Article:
This Japanese-style planted tank is known as an Iwagumi. George Farmer shows how less can be more in his latest step-by-step guide
If browsing the Internet for the latest planted aquarium and aquascaping trends you will quickly note the popularity of rock or stone-dominated layouts. These are commonly referred to as 'Iwagumi' and roughly translates as 'rock garden' in Japanese.
This style is distinct and relies rocks to provide the main impact. Usually just the one type is used In the aquarium and only a few, sometimes just one, species of plants.
This simplistic design is also matched by fish selection, where only species of display fish are generally added to complement the minimalist nature of the aquascape.
The style is popular as it is easy to set up, requiring relatively few materials to execute effectively. However, the Iwagumi design is regarded as difficult to master, as the rocks or stones need to be positioned very carefully in relation to the aquarium’s dimensions, as well as each other. Some basic guidelines allow us to set up our rock composition effectively.
Natural rock layouts in the wild, either on land or at sea, share common themes. Notice the strata on rock faces. Rocks in groups will follow the same strata patterns as they have been subject to natural forces for millions of years.
See how groups of rocks are formed in relation to their sizes. Often you will see one large rock with a group of smaller rocks surrounding it. Use these observations and try to mimic these formations in your aquarium to achieve an effective and natural looking design.
Pick rocks with the size of your aquarium in mind. Taller tanks require taller rocks, shallower tanks need smaller stones. Pick the type that suits.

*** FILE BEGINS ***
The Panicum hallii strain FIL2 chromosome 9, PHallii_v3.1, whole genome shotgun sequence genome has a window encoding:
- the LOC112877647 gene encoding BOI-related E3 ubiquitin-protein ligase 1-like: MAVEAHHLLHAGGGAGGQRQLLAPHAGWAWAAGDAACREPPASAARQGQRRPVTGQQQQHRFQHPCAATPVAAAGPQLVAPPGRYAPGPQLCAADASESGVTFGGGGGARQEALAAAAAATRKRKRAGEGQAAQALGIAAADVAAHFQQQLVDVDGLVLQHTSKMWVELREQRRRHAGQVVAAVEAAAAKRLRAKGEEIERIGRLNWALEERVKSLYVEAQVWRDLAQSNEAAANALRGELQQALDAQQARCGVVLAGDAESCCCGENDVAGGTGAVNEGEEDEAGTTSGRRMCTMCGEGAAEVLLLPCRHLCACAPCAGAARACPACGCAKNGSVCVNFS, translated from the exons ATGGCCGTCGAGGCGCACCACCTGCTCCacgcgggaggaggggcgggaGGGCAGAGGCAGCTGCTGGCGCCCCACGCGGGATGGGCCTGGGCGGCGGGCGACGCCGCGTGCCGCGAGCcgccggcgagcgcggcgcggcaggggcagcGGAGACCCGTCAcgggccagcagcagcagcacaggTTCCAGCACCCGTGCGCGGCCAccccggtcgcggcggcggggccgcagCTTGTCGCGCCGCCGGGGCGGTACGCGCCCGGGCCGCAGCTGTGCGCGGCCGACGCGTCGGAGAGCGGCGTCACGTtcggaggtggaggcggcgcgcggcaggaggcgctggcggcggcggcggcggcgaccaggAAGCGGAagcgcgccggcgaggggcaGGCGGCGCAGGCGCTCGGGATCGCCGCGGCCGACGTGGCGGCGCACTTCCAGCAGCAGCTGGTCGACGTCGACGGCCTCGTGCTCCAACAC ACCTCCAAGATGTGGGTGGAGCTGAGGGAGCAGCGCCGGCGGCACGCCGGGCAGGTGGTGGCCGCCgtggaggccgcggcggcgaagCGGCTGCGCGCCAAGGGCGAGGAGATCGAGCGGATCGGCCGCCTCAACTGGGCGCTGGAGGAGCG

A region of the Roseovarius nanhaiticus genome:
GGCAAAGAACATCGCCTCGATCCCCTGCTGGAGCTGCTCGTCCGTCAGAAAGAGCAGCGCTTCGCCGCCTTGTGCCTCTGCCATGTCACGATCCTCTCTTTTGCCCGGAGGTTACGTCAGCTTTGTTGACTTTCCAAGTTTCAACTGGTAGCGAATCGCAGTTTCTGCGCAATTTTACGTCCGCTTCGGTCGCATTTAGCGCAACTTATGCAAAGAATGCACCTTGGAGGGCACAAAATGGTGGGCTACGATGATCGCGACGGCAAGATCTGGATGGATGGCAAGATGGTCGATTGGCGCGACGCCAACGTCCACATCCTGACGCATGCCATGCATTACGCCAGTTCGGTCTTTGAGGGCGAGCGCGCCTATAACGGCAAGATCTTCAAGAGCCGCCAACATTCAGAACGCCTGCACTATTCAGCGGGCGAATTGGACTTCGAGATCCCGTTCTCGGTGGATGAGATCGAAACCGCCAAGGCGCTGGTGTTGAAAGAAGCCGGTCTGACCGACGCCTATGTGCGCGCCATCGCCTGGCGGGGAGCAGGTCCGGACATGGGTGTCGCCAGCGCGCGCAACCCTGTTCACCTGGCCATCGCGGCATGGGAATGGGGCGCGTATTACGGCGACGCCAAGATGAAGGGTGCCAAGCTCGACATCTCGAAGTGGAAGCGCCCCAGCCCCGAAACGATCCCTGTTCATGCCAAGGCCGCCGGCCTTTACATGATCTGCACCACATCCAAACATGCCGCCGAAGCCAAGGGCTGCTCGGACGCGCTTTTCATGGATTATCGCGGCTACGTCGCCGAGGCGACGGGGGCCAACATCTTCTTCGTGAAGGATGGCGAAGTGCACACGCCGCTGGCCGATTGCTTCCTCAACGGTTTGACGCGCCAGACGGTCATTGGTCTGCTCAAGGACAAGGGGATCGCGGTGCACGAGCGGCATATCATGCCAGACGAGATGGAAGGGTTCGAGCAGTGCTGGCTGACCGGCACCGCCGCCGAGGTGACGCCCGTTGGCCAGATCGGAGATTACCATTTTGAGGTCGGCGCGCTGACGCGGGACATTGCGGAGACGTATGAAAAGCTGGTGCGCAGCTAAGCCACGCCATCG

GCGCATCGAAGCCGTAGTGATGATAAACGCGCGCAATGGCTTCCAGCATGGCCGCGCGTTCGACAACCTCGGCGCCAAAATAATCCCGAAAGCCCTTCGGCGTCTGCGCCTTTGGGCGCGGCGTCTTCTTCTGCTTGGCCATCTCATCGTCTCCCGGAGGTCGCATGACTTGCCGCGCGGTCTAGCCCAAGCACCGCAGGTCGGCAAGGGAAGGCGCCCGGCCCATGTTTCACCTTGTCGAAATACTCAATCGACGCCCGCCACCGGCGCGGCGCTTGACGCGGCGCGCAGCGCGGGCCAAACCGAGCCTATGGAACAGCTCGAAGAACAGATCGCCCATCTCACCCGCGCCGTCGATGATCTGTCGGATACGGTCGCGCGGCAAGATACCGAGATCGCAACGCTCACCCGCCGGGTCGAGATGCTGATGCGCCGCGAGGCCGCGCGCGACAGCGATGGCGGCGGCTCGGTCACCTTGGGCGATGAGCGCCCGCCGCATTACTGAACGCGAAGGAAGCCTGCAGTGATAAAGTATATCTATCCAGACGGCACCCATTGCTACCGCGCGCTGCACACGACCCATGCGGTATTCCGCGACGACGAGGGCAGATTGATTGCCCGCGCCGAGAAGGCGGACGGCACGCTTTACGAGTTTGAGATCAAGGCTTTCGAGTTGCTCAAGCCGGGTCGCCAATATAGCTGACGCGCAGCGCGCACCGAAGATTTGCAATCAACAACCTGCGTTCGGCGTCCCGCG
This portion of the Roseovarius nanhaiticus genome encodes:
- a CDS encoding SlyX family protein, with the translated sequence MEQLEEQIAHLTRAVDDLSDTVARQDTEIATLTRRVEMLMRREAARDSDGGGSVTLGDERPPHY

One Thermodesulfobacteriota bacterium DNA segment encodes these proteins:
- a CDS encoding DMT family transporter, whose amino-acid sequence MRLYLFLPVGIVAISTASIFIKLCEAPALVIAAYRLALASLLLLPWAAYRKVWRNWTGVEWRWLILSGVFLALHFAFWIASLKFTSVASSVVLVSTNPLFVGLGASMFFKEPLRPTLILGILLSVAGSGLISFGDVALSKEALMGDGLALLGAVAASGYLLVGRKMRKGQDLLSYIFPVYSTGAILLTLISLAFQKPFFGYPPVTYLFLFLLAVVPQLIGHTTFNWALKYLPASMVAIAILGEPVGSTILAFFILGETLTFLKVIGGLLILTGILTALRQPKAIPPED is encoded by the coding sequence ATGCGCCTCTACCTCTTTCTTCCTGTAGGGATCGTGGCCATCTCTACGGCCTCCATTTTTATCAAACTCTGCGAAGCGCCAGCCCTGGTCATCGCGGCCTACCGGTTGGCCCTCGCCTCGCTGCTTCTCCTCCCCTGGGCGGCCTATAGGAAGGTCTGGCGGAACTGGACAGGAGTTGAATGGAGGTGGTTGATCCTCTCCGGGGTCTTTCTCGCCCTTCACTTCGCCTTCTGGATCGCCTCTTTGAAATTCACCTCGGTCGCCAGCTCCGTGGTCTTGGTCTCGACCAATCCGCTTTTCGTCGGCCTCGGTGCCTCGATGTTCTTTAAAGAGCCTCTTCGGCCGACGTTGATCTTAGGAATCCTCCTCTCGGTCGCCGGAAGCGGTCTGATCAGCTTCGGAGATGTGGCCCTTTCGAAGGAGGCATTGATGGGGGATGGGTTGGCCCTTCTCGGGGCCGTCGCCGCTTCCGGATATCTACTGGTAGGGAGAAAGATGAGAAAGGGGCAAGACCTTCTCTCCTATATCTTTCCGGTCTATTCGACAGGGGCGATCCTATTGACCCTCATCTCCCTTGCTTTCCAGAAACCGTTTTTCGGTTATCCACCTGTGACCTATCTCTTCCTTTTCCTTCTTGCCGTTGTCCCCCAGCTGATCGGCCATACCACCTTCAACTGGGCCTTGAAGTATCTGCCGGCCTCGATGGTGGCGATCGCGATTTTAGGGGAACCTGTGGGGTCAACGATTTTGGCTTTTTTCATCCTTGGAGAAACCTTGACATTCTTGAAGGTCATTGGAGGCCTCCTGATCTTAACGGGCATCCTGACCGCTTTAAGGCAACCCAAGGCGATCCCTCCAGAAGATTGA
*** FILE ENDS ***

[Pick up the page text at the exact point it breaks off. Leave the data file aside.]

I find the most interesting rocks have a lot of detailed textures and interesting shapes. Smooth boulders or large pebbles can also be used, even though these are not used very often by many aquascapers.
Colour is also important as this has a bearing on how the plants and fish will affect the whole design. For instance, you may not want to use an orange/brown-coloured rock such as petrified wood if you stock orange fish such as Harlequins, as they will not complement one another.
Collecting your own rocks is an option, but always consider how your collecting may impact on environmental sustainability. Respect wildlife at all times.
Equipment and plants
Before choosing plants ensure your aquarium equipment is appropriate. Some species require more light and nutrients than others and, due to the nature of a carpeting plant, more light and decent circulation is often necessary. CO2 injection or liquid carbon alternatives are usually required for most carpeting species. Two T5 lamps with reflectors or equivalent are usually enough.
Common plants for Iwagumi
Unless stated otherwise, these are all carpeting plants that will enhance your Iwagumi tank:
Riccia fluitans (tied to rocks and submersed)
Vallisneria nana (background)
Eleocharis vivipari (background)
Rotala sp. (background)
Tank: 60 x 30 x 36cm/24 12 x 14”, 63 l/13.2 gal, OptiWhite glass, braceless, rimless
Lighting: Overtank luminaire, two 24w T5, six-hour photoperiod
Filtration: External canister with mechanical and biological media, 1,550 lph/341 gal glassware
CO2: 2kg pressurised system on solenoid, glass/ceramic diffuser, 4KH drop checker
Substrate: Full ADA system
Fertilisers: Full ADA system
Plants: Eleocharis acicularis, Hemianthus callitrichoides 'Cuba'
Fish and inverts: Trigonostigma espei, Caradina multidentata, Crystal red shrimp
Maintenance: 50% water changes every day for first 14 days, twice per week thereafter. Once a full carpet was established the Hemianthus was pruned every week to maintain a tight carpet. Fertilisers dosed daily. Filter cleaned once a month. Glass cleaned every week.